5. An assessment that “no other reasonable alternatives exist” to effectively address the threat to U.S. persons.
Finally, “International legal principles, including respect for sovereignty and the law of armed conflict, impose important constraints on the ability of the United States to act unilaterally – and on the way in which the United States can use force. The United States respects national sovereignty and international law.”
The problem with these guidelines, beyond a number of undefined terms such as “near certainty,” “reasonable” and “feasible,” is that its criteria misrepresent reality or are utterly unreliable. For instance, under international law there is no “legal” basis for this sort of use of “lethal force.”
What the Obama administration (and the Bush regime before it) has done is take up the illegal Israeli “targeted assassination” program, which constitutes the behavior of a rogue state. Even from a domestic legal prospective, Obama’s criteria for targeted assassination will be carried out behind closed doors. There will be no due process. And there will be no accountability for “mistakes.”
Finally, nothing in the guidelines is enacted into legislation and therefore, assuming an effort to actually follow their criteria, they are specific to the Obama presidency and have no authority over his successors. As Kenneth Roth, director of Human Rights Watch, put it, “a mere promise that the U.S. will work within established guidelines . . . provides little confidence that the U.S. is complying with international law.”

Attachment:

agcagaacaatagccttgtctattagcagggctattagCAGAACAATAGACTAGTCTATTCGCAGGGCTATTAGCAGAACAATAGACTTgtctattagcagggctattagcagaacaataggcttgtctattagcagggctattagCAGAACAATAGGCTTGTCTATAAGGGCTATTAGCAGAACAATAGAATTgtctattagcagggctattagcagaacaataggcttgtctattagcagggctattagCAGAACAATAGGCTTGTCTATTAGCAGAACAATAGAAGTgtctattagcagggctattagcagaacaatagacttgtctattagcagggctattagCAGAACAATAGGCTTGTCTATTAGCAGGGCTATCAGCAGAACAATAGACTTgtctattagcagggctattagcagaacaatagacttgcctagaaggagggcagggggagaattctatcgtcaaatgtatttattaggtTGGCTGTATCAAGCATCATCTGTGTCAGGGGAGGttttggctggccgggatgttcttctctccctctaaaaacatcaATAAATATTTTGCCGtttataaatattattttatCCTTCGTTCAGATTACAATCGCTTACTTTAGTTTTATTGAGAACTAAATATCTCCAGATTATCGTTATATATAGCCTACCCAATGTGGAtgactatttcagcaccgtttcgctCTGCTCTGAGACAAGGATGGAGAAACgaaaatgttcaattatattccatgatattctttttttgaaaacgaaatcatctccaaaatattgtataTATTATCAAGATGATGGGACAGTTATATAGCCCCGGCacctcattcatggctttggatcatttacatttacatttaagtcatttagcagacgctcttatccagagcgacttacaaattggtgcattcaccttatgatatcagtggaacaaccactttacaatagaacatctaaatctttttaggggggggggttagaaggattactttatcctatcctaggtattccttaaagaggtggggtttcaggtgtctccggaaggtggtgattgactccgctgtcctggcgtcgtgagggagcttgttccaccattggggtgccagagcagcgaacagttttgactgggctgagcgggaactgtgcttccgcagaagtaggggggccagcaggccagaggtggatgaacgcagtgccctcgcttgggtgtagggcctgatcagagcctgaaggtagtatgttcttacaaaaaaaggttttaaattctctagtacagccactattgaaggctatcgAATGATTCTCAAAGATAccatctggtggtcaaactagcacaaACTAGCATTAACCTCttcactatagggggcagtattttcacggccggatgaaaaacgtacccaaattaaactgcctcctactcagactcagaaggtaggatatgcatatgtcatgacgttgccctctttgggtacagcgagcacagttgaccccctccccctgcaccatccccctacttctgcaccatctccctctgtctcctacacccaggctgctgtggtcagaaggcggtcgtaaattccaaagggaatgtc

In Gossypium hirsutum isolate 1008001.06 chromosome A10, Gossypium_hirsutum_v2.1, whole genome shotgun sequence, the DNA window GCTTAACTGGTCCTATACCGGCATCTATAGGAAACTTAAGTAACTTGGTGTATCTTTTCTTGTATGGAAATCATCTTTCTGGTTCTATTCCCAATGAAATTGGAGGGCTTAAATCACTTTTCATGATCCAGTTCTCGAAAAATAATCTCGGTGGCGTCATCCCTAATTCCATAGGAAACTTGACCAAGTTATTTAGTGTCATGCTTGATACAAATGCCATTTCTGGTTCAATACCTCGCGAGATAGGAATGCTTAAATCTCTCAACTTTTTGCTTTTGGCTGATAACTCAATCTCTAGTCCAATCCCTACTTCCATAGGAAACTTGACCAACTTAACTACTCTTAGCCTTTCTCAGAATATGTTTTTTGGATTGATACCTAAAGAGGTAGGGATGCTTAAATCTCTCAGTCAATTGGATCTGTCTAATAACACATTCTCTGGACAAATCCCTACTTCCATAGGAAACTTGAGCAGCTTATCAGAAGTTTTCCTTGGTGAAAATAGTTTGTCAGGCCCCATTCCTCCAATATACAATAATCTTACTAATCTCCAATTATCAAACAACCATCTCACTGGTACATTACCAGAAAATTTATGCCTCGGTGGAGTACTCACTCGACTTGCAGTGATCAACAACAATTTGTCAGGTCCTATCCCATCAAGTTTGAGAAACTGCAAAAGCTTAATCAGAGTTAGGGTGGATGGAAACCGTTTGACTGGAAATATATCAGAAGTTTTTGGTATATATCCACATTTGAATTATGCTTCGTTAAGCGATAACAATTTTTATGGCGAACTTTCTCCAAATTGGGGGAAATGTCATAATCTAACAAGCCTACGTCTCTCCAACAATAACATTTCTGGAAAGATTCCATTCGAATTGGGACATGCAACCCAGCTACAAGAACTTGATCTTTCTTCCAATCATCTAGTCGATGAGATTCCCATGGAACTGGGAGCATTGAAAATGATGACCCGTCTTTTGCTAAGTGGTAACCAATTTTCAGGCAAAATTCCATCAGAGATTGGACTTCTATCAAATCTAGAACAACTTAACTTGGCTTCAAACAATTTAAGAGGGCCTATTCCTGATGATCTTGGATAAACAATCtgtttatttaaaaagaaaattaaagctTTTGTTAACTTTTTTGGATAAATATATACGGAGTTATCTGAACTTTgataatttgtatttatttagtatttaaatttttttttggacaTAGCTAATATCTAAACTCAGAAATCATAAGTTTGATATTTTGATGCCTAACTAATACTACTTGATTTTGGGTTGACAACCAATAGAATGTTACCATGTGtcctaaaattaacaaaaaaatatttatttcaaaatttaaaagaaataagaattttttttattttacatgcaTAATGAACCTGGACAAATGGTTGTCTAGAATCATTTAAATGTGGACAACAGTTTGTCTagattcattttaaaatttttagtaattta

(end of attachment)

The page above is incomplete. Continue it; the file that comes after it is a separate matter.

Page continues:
Throughout the country’s history of one war following another, there has been a parallel history of cyclical deterioration and recovery of constitutional rights.
However, with the government’s wholehearted embrace of targeted assassination, as well as modern surveillance technology and the precedent of offshore prisons for “enemy combatants,” one wonders if, from now on, the recovery of rights will ever be fully equal to their loss. Maybe now it really will be all downhill for freedom in the “land of the free.”
Lawrence Davidson is a history professor at West Chester University in Pennsylvania. He is the author of Foreign Policy Inc.: Privatizing America’s National Interest; America’s Palestine: Popular and Official Perceptions from Balfour to Israeli Statehood; and Islamic Fundamentalism.